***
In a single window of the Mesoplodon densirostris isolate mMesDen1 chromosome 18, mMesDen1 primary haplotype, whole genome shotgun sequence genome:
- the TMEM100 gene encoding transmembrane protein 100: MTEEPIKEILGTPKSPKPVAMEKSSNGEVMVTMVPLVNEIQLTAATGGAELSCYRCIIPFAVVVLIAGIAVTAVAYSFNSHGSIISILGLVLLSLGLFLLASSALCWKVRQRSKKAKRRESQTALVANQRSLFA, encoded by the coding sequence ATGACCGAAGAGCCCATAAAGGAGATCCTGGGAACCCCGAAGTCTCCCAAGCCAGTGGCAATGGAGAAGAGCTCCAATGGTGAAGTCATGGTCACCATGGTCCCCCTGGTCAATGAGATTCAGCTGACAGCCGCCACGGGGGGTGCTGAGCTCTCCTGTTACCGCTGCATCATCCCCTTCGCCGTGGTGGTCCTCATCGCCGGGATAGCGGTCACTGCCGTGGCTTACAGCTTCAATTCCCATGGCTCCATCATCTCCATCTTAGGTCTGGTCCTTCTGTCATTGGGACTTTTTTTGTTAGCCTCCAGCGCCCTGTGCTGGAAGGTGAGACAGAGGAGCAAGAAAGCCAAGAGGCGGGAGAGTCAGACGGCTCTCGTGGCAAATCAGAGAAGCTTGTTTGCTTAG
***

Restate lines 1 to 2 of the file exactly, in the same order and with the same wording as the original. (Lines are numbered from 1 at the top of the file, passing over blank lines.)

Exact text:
In a single window of the Mesoplodon densirostris isolate mMesDen1 chromosome 18, mMesDen1 primary haplotype, whole genome shotgun sequence genome:
- the TMEM100 gene encoding transmembrane protein 100: MTEEPIKEILGTPKSPKPVAMEKSSNGEVMVTMVPLVNEIQLTAATGGAELSCYRCIIPFAVVVLIAGIAVTAVAYSFNSHGSIISILGLVLLSLGLFLLASSALCWKVRQRSKKAKRRESQTALVANQRSLFA, encoded by the coding sequence ATGACCGAAGAGCCCATAAAGGAGATCCTGGGAACCCCGAAGTCTCCCAAGCCAGTGGCAATGGAGAAGAGCTCCAATGGTGAAGTCATGGTCACCATGGTCCCCCTGGTCAATGAGATTCAGCTGACAGCCGCCACGGGGGGTGCTGAGCTCTCCTGTTACCGCTGCATCATCCCCTTCGCCGTGGTGGTCCTCATCGCCGGGATAGCGGTCACTGCCGTGGCTTACAGCTTCAATTCCCATGGCTCCATCATCTCCATCTTAGGTCTGGTCCTTCTGTCATTGGGACTTTTTTTGTTAGCCTCCAGCGCCCTGTGCTGGAAGGTGAGACAGAGGAGCAAGAAAGCCAAGAGGCGGGAGAGTCAGACGGCTCTCGTGGCAAATCAGAGAAGCTTGTTTGCTTAG